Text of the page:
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Hingis: Wozniacki too passive against big hitters

January 25, 2012 05:41 AM
Caroline Wozniacki during her quarterfinal loss against Kim Clijsters.

MELBOURNE, Australia (AP) -- Five-time Grand Slam winner Martina Hingis has some advice for Caroline Wozniacki on how to handle the game's power hitters: Don't let them push you around.

Wozniacki, who mostly plays a defensive-minded game, fell to defending champion Kim Clijsters in the quarterfinals of the Australian Open, ensuring she'll drop from the top spot in the rankings on Monday.

The 21-year-old Dane has a losing record against many of the game's biggest hitters - she's 0-3 against Clijsters, 0-3 against Serena Williams, 0-4 against Venus Williams and 2-3 against Maria Sharapova.

"I didn't step back. I tried not to let them push me,'' Hingis said of playing power players like the Williams sisters and Lindsay Davenport. "They were stronger than me. It's hard to play three, four players like that in a row. It's three-setter after three-setter after three-setter.

"Today you just can't let yourself get pushed back. (Wozniacki) has to try to move in, step forward, otherwise there is always going to be somebody coming on top of her at a Grand Slam. She's a great player. I wish I would see her come in a little bit more.''

Hingis, a three-time champion at the Australian Open, is playing in the legends' doubles event this week with partner Iva Majoli. It's her first time back at Melbourne Park since losing to Clijsters in the 2007 quarterfinals. She retired for a second time at the end of that season.

Earlier this week, a fan gave her some news clippings from 1997 when a 16-year-old Hingis won three of her major titles.

"Baby face when I look at the photos,'' she said. "I'm like, 'Oh, I was able to make great things, making these victories.' It was amazing.''

KEI KO'd: Kei Nishikori's dream run at the Australian Open was brought to an end on Wednesday by No. 4 Andy Murray.

Murray, a two-time runner-up at Melbourne Park, denied Nishikori the first Grand Slam semifinal berth by a Japanese man since the Open Era began in 1968, breaking him seven times in a routine 6-3, 6-3, 6-1 victory.

"Of course I wanted to win today. I was really excited before the match and even yesterday to think about this match,'' Nishikori said. "I hope I could go farther. But that will be in few years or something hopefully.''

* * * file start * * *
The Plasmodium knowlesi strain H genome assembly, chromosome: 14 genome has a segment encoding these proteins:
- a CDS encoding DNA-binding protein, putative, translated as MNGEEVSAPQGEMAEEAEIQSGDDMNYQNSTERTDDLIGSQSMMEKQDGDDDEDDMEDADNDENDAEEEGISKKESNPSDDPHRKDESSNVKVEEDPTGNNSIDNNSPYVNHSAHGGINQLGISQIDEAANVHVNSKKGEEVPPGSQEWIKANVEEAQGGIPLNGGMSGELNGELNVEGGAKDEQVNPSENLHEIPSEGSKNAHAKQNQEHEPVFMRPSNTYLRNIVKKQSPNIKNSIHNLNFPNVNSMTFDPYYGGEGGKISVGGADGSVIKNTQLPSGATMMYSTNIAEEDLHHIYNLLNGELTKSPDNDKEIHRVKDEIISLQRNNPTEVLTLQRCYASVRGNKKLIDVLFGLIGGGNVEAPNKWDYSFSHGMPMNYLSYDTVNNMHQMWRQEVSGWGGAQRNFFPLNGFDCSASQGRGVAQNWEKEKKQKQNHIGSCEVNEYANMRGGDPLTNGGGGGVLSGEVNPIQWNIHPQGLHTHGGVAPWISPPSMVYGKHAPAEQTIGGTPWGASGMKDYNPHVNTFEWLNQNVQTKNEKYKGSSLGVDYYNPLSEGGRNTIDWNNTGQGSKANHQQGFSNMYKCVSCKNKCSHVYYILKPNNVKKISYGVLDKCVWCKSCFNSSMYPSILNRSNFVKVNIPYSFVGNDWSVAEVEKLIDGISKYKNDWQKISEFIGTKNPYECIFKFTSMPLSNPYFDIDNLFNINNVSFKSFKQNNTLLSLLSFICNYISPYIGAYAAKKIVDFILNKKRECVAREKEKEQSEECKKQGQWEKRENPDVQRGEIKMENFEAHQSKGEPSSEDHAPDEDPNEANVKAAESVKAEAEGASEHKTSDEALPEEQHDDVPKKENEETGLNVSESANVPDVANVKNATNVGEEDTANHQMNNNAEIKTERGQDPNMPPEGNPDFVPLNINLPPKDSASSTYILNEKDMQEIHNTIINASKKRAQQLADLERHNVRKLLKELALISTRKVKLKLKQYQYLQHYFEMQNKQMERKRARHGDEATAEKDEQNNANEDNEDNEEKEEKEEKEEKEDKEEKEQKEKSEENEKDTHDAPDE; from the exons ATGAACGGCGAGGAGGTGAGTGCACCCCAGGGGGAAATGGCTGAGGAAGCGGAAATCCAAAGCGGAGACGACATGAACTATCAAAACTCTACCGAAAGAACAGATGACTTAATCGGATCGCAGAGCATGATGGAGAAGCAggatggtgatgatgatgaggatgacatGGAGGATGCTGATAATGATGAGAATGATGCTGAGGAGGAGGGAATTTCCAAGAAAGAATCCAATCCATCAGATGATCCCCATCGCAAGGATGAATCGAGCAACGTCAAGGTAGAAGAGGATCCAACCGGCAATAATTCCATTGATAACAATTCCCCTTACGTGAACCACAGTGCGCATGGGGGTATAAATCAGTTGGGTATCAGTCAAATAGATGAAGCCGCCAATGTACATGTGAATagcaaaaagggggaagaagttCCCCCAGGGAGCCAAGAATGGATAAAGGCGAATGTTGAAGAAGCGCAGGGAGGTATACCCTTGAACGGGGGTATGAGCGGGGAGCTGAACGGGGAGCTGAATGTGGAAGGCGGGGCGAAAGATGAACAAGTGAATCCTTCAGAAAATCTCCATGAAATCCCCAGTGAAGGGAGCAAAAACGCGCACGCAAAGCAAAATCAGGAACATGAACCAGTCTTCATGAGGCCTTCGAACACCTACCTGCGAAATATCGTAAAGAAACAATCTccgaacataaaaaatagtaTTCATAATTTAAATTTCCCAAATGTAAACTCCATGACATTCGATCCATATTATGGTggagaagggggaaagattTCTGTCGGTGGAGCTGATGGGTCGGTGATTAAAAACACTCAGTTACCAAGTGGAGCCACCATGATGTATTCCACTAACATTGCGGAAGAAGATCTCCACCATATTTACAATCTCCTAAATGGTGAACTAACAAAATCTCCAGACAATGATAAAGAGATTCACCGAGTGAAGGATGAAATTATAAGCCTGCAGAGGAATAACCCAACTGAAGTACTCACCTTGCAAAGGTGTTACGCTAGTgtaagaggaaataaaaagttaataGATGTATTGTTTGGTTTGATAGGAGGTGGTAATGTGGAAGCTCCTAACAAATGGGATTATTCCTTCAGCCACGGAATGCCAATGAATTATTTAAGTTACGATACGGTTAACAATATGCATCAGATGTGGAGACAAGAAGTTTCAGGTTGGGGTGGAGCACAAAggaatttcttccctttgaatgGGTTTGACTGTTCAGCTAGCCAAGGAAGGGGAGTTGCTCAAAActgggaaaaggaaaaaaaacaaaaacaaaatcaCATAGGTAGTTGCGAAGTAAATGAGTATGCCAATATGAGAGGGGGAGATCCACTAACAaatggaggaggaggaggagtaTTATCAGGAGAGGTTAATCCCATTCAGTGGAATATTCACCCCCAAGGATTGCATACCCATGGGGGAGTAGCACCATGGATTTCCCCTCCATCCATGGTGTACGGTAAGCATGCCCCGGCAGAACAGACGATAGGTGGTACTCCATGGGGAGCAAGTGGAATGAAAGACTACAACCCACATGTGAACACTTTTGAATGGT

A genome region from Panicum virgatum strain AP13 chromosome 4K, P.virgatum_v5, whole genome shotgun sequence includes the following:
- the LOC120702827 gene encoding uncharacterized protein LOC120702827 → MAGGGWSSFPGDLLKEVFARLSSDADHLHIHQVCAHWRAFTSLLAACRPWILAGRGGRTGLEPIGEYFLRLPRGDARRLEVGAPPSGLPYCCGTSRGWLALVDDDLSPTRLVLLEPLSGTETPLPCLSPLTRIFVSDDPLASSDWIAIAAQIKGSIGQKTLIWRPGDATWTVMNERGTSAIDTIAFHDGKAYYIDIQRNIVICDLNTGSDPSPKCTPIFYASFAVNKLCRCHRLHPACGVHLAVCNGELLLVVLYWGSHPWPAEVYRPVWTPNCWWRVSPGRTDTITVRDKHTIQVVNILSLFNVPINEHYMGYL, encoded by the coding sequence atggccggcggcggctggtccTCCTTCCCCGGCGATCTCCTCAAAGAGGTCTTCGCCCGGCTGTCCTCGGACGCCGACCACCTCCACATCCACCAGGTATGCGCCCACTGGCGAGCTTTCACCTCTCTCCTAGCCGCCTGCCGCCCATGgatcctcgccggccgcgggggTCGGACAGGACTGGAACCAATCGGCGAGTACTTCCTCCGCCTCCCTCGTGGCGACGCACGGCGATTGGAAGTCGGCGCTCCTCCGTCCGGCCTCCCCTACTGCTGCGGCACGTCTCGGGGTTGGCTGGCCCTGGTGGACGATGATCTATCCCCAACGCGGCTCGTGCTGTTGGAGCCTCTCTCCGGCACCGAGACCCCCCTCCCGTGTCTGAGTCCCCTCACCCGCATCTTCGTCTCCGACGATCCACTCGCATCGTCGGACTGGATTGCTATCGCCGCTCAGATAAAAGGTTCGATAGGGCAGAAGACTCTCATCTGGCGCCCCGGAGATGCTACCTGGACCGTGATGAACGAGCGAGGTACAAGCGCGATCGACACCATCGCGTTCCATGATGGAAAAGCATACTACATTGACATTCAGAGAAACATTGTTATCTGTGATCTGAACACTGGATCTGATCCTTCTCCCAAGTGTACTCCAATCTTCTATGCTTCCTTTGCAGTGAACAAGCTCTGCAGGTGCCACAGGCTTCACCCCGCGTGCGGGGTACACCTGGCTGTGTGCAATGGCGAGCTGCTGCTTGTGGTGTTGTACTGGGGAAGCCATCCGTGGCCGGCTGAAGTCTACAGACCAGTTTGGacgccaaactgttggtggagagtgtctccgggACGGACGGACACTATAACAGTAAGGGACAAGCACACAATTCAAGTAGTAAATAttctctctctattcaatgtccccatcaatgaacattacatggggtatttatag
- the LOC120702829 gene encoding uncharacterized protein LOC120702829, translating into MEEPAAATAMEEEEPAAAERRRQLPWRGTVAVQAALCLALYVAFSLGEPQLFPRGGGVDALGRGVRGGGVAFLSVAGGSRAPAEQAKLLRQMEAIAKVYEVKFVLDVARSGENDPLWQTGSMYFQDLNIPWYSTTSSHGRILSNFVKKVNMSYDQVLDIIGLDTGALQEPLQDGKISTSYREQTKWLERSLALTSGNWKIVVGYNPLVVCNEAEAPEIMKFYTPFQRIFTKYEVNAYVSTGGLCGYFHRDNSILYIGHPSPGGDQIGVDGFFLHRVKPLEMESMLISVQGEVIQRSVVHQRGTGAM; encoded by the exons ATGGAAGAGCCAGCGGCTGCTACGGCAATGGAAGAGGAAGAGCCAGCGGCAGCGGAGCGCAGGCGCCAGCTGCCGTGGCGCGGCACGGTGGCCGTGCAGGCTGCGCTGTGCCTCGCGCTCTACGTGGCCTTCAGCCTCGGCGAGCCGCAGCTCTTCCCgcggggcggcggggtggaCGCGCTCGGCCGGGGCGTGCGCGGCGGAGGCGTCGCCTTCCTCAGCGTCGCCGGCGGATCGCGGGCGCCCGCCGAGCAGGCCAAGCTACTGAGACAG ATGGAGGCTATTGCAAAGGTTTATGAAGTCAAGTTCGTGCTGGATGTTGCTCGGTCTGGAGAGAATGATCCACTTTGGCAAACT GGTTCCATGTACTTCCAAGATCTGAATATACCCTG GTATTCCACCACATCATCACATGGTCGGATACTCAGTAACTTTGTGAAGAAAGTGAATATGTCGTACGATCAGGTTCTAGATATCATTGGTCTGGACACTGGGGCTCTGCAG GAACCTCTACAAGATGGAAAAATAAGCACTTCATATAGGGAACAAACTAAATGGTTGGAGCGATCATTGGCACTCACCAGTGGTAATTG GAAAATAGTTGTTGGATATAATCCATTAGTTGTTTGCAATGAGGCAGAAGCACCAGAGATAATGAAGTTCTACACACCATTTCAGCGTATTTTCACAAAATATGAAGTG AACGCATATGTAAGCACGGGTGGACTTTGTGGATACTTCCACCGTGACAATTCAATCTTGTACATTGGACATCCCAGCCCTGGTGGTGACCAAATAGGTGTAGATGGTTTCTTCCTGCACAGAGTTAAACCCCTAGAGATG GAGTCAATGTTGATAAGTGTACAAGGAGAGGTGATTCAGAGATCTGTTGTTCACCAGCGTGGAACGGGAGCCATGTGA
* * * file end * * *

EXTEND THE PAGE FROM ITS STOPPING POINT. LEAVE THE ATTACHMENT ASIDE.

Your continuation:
The 22-year-old Nishikori had already become the first Japanese man to reach the quarterfinal of a major since Shuzo Matsuoka did it at Wimbledon in 1995.

With his performance in Melbourne, Nishikori also is projected to rise to No. 20 in the rankings next week - a career high.

After he became the highest-ranked Japanese man in the Open Era last year by passing Matsuoka's best ranking of 46th, Nishikori said his goal for 2012 was to crack the top 20. He's accomplished that just weeks into the year.

"That's exciting news for me because ... first goal was to get top 20. I can't believe it's already done,'' he said. "Yeah, now try to get top 15.''

Nishikori has attracted a loyal following of Japanese fans in Melbourne, some of whom were dressed in kimonos and had Japanese flags painted on their faces for Wednesday's match at Rod Laver Arena. One Japanese broadcaster even made sushi rolls with labels reading "Go!! Nishikori'' to give to people before the match.

Nishikori said that although his conditioning has improved, he may have run out of steam after playing two five-set matches and a four-setter, spending nearly 12 hours on court before the Murray match.

"I was happy that I wasn't too tired to get here. If it's last year, you know, I be dead for sure.''

SILENCING CRITICS: Maria Sharapova is not going to turn down the volume for just anyone.

No. 8-ranked Agnieszka Radwanska of Poland criticized Sharapova for the shrieks she makes when she strikes the ball, describing them as "annoying'' and "just too loud.'' Radwanska had just lost a quarterfinal to Victoria Azarenka when she made the remarks.

Sharapova was not amused.

When told about Radwanska's comments after her quarterfinal win over Ekaterina Makarova on Wednesday, the fourth-seeded Russian asked rather icily, "Isn't she back in Poland already?''

She then said she's not about to make any changes to her playing style.

"I've been the same over the course of my career,'' she said. "No one important enough has told me to change or do something different. I've answered it many times before. I'm sure I'll answer it many more times ahead. I'm OK with that.''

The WTA said this week that it is looking at ways to deter players from incorporating grunts or screeches into their hitting motion, noting that "some fans find it bothersome.''

Sharapova is hardly alone in this department, however. Fellow semifinalist Azarenka has been mimicked by the crowds in Melbourne for the hooting noise she makes when she hits the ball.

And Monica Seles took so much heat for grunting at Wimbledon in 1992 that she toned it down for the final against Steffi Graf - and promptly lost.



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